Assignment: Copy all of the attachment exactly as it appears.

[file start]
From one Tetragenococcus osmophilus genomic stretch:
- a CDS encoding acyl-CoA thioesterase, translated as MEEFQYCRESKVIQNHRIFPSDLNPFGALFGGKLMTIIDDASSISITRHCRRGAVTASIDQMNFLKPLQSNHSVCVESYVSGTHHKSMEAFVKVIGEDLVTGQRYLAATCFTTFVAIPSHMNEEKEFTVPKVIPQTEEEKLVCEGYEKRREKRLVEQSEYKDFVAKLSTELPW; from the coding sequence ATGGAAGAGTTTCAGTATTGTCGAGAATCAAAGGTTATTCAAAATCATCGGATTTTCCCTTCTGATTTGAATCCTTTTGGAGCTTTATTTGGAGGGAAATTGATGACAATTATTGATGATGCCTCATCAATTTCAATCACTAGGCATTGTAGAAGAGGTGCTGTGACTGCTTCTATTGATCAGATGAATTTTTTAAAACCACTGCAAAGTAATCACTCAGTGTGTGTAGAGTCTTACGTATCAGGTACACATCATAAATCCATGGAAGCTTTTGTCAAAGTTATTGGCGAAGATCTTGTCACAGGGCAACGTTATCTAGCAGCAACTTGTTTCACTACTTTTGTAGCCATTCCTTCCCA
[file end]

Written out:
From one Tetragenococcus osmophilus genomic stretch:
- a CDS encoding acyl-CoA thioesterase, translated as MEEFQYCRESKVIQNHRIFPSDLNPFGALFGGKLMTIIDDASSISITRHCRRGAVTASIDQMNFLKPLQSNHSVCVESYVSGTHHKSMEAFVKVIGEDLVTGQRYLAATCFTTFVAIPSHMNEEKEFTVPKVIPQTEEEKLVCEGYEKRREKRLVEQSEYKDFVAKLSTELPW; from the coding sequence ATGGAAGAGTTTCAGTATTGTCGAGAATCAAAGGTTATTCAAAATCATCGGATTTTCCCTTCTGATTTGAATCCTTTTGGAGCTTTATTTGGAGGGAAATTGATGACAATTATTGATGATGCCTCATCAATTTCAATCACTAGGCATTGTAGAAGAGGTGCTGTGACTGCTTCTATTGATCAGATGAATTTTTTAAAACCACTGCAAAGTAATCACTCAGTGTGTGTAGAGTCTTACGTATCAGGTACACATCATAAATCCATGGAAGCTTTTGTCAAAGTTATTGGCGAAGATCTTGTCACAGGGCAACGTTATCTAGCAGCAACTTGTTTCACTACTTTTGTAGCCATTCCTTCCCA